The D0 output from PROM 60 is coupled to the up/down input of a counter 70. The D1 output from PROM 60 is an enable signal which is one of two inputs to a NOR gate 72, the remaining input being the output from clock 52. NOR gate 72 passes clock signals to the count input of counter 70 in response to an enable signal being provided by the PROM 60. Thus, counter 70 operates in the normal manner to either increment or decrement its count, based on the D0 output from PROM 60, for clock signal transitions at the count input as determined by an enable signal from PROM 60. PROM 60, in accordance with its internal programming, causes counter 70 to up or down count the clock signal during intervals when the clock is passed through NOR gate 72 as determined by the PROM enable output.
Included within counter 70 is multiplex display driver circuitry. Thus, the count within counter 70 is displayed on a conventional multiplexed LED digital display 80. A particular number to be displayed is determined by counter outputs A through G and the particular one of four digits to be displayed is determined by counter outputs D0 -D3. Further, digital display 80 is provided with a minus sign which is lighted by an LED 82. Current through LED 82 is determined by a transistor 84 which is, in turn, controlled by the D2 output from PROM 60. Thus, the logic within PROM 60 activates the minus sign in the display 80 (indicative of a negative angle of rotation of the optical encoder) in accordance with the PROM internal programming.
As is discussed with respect to FIG. 1, the counter display may be reset to a reading of 0000 by activating a normally open reset switch 86 which discharges a capacitor 90. The resulting voltage across capacitor 90, as shaped by series Schmitt triggers 92, 94, is applied to the reset input of counter 70, thereby resetting the count state to zero. Resistor 88 and capacitor 90 form a power up circuit reset, activating the counter to a known state.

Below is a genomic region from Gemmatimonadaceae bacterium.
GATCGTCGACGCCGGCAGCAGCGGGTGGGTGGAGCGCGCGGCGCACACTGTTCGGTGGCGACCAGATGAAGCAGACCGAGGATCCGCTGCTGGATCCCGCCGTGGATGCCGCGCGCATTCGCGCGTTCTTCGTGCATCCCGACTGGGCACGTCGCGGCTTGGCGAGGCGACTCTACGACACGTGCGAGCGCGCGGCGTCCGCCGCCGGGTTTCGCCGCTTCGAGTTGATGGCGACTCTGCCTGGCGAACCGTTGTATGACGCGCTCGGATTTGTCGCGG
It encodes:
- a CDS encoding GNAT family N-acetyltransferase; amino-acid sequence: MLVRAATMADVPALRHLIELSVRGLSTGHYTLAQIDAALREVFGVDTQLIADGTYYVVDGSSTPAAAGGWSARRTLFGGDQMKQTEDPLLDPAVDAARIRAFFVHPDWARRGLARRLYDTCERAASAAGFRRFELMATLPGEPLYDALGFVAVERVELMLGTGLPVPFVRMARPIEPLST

That portion of the programming of PROM 60 which determines whether or not the optical encoder is rotating (thus eliminating a noise input from producing a false reading) and which determines the direction in which the encoder is rotating may be understood with respect to FIGS. 4 and 6.
FIG. 4 illustrates representative waveforms from the sensors 25, 26 for clockwise and counterclockwise rotation of the optical encoder. Clockwise rotation is depicted as going from state 1 to state 2 or state 2 to state 3 with the other combinations obvious from the figure. Likewise, counterclockwise rotation is depicted as going from state 4 to state 3 and so forth.
FIG. 5 is a truth table illustrating the logic by which the state and direction of rotation of the optical encoder is determined. As will be recalled from FIG. 3, through the use of the latch 50 the PROM simultaneously looks at present and immediately preceding values of the encoder signal level. This is represented in FIG. 5 by the headings "NOW" and "THEN". The headings of the columns represent the four lowest address bits to PROM 60 of FIG. 3. As is seen in FIG. 5, by comparing previous and existing values of the two sensor signals, the direction of rotation may be determined. This truth table represents four of the six inputs to the PROM, the other two being ZERO and SIGN. Hence, this portion of the PROM represents the sixteen possible values the A and B past and present data can represent. There are four clockwise transitions, four counterclockwise transitions, four combinations of "no change" and four illegal conditions. The illegal states would be generated when going from state 1 to state 3, or in general any skipping of states. This would happen if the encoder were generating pulses faster than the clock frequency. Though the clock frequency is set to be roughly 10 times the highest expected frequency from the encoder, a rapid movement or acceleration could generate an illegal state. A way to identify illegal states is discussed hereafter.
In addition, and perhaps more importantly, by comparing NOW and THEN values of the sensor signals the logic may determine whether or not the encoder is, in fact, rotating. FIG. 5 indicates states which are representative of non-rotation. Prior attempts at developing electronic protractors have resulted in units which are extremely vibration sensitive and which are incapable of high resolution at low angular deviations. The present system, however, overcomes these deficiencies by looking at prior and existing states of the encoder and, via suitable logic processing, making a determination as to whether or not noise signals are being generated or the encoder is, in fact, rotating.